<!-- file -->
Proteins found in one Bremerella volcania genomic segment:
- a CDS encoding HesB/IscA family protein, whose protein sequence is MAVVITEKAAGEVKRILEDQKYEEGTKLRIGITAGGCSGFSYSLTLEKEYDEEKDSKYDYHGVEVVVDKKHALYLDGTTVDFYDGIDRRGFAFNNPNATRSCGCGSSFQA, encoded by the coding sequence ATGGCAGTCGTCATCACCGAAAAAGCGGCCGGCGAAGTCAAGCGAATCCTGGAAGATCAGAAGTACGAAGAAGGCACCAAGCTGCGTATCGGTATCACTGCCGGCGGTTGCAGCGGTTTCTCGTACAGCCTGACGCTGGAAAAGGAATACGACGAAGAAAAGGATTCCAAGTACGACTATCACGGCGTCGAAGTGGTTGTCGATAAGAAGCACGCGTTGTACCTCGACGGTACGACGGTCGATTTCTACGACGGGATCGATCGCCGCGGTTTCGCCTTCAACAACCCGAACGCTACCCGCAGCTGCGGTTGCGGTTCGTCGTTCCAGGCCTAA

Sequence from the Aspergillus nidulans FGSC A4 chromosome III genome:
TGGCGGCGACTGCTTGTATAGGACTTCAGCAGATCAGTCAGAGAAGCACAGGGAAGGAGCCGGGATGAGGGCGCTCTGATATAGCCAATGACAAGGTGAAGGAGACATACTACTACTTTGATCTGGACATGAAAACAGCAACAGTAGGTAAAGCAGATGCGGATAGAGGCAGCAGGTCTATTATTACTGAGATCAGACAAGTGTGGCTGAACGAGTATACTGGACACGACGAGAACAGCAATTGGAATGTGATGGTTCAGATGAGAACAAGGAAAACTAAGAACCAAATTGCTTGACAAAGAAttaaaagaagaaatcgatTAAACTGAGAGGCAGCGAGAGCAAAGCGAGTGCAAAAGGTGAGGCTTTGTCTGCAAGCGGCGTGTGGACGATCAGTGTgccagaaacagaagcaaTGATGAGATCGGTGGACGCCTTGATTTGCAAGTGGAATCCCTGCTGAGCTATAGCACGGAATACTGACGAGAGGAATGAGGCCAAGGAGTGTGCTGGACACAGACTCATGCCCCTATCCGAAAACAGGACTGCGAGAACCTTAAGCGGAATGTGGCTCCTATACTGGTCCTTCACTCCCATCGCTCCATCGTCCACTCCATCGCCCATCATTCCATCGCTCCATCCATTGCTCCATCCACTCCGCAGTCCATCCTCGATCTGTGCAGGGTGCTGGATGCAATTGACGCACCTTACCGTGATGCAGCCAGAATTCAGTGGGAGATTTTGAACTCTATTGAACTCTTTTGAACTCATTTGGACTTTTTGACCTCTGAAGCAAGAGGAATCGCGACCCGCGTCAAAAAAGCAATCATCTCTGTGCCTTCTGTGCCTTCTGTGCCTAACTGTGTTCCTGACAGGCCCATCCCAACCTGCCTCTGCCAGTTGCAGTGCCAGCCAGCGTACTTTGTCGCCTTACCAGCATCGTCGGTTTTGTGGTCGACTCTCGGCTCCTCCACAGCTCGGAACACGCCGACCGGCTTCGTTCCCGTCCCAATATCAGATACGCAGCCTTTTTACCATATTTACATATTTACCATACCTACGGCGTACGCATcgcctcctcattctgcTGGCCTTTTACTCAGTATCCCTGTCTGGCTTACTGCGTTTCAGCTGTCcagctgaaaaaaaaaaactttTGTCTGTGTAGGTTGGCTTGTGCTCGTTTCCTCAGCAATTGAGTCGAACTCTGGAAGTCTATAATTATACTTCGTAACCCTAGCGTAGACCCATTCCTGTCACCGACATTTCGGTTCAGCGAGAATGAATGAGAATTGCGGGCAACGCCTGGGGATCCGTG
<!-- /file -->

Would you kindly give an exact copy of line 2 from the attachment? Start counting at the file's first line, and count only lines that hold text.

- a CDS encoding HesB/IscA family protein, whose protein sequence is MAVVITEKAAGEVKRILEDQKYEEGTKLRIGITAGGCSGFSYSLTLEKEYDEEKDSKYDYHGVEVVVDKKHALYLDGTTVDFYDGIDRRGFAFNNPNATRSCGCGSSFQA, encoded by the coding sequence ATGGCAGTCGTCATCACCGAAAAAGCGGCCGGCGAAGTCAAGCGAATCCTGGAAGATCAGAAGTACGAAGAAGGCACCAAGCTGCGTATCGGTATCACTGCCGGCGGTTGCAGCGGTTTCTCGTACAGCCTGACGCTGGAAAAGGAATACGACGAAGAAAAGGATTCCAAGTACGACTATCACGGCGTCGAAGTGGTTGTCGATAAGAAGCACGCGTTGTACCTCGACGGTACGACGGTCGATTTCTACGACGGGATCGATCGCCGCGGTTTCGCCTTCAACAACCCGAACGCTACCCGCAGCTGCGGTTGCGGTTCGTCGTTCCAGGCCTAA